In Israel, a Bid to Make Arabic More of a Language in Common

By Miller, Elhanan | The Christian Science Monitor, July 17, 2016 | Go to article overview

In Israel, a Bid to Make Arabic More of a Language in Common


Miller, Elhanan, The Christian Science Monitor


Two years ago, Gilad Sevitt was strolling the alleyways of Jerusalem's Old City, chatting away with vendors in Arabic as his frustrated friend tagged along, hardly understanding a word.

"We could really notice the gap between us," recalls Mr. Sevitt, one of the rare Israeli Jews who specialized in Arabic in high school, and then perfected it as a military intelligence soldier. "It was a eureka moment."

His friend is not alone. Though Arabic is an official language of Israel and roughly half of Israeli Jews trace their heritage to Arabic-speaking countries, today only about 1 in 10 can speak or understand it well, according to a 2015 study by Jerusalem's Van Leer Institute. But 58 percent said Arabic was important to learn.

So as a university student, Sevitt set out to rectify the language gap. His program has evolved from teaching friends at home to launching YouTube videos designed to equip Hebrew speakers for daily interactions with Arabs: niceties, requesting directions, even a date gone sour.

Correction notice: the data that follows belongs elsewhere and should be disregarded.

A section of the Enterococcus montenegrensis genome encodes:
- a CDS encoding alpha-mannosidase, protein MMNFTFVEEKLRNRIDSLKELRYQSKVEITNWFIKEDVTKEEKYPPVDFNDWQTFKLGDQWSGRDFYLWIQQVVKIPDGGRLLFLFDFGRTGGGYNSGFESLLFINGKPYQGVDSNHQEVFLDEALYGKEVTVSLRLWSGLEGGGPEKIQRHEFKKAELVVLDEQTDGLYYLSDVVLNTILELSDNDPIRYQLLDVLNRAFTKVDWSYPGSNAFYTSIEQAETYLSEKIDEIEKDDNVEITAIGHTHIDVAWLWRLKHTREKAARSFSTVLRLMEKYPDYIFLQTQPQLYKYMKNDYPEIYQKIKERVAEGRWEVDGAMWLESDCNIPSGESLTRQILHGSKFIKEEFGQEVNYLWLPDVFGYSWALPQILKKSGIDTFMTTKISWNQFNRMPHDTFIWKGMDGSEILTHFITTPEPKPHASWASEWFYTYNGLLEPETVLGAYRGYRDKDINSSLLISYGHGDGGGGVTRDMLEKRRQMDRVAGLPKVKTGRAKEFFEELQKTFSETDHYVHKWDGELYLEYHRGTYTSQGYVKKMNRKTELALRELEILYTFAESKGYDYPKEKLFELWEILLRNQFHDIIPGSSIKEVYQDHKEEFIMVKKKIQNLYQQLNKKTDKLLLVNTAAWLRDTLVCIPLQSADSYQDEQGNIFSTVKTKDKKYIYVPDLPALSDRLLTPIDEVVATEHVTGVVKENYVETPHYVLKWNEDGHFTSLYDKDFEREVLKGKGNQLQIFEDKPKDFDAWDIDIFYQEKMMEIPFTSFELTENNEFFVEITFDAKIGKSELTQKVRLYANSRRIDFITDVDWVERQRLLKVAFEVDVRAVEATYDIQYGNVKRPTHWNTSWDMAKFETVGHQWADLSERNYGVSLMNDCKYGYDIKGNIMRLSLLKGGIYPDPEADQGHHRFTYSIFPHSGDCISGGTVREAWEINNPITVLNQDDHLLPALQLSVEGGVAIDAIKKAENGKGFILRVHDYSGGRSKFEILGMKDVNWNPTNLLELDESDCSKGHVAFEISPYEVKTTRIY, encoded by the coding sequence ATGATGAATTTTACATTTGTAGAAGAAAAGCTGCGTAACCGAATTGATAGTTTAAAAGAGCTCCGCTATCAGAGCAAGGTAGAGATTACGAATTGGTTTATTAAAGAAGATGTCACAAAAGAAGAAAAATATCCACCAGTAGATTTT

"The free videos are a way of compensating for the six years I spent studying Arabic in school and not being able to speak a word," Sevitt says, referring to Israeli schools' system of teaching modern standard Arabic, a formal version of the language, rather than the very different dialect spoken on the street.

Though the videos' featured scenarios may seem artificial at first - Jews and Arabs rarely interact socially - they're an important step toward cultural bridge-building in a deeply segregated society. For many Israeli Jews, Arabic is not only incomprehensible but also conjures up fear, hatred, or associations with terrorism.

Enabling Jewish Israelis to hear the language in a different context can open the way for them to see their Palestinian neighbors in a new way, Sevitt opined.

The language barrier negatively impacts Israel's minorities as well. Palestinians living in mixed cities are often anxious about speaking Arabic in public, for fear of negative reactions from Jews, especially at times of heightened political tension. In February 2015, a Druze soldier was badly beaten at an Israeli night club after speaking Arabic with his friend.

Sevitt uploaded his first three videos in December 2014 under the title Madrasa, Arabic for "school." The enthusiastic public feedback to the videos, from 13-year-olds to octogenarians, has surpassed Sevitt's expectations. Google analytics reveals more than 360,000 visits to the website since its launch, mostly by 18- to 34-year- olds. …

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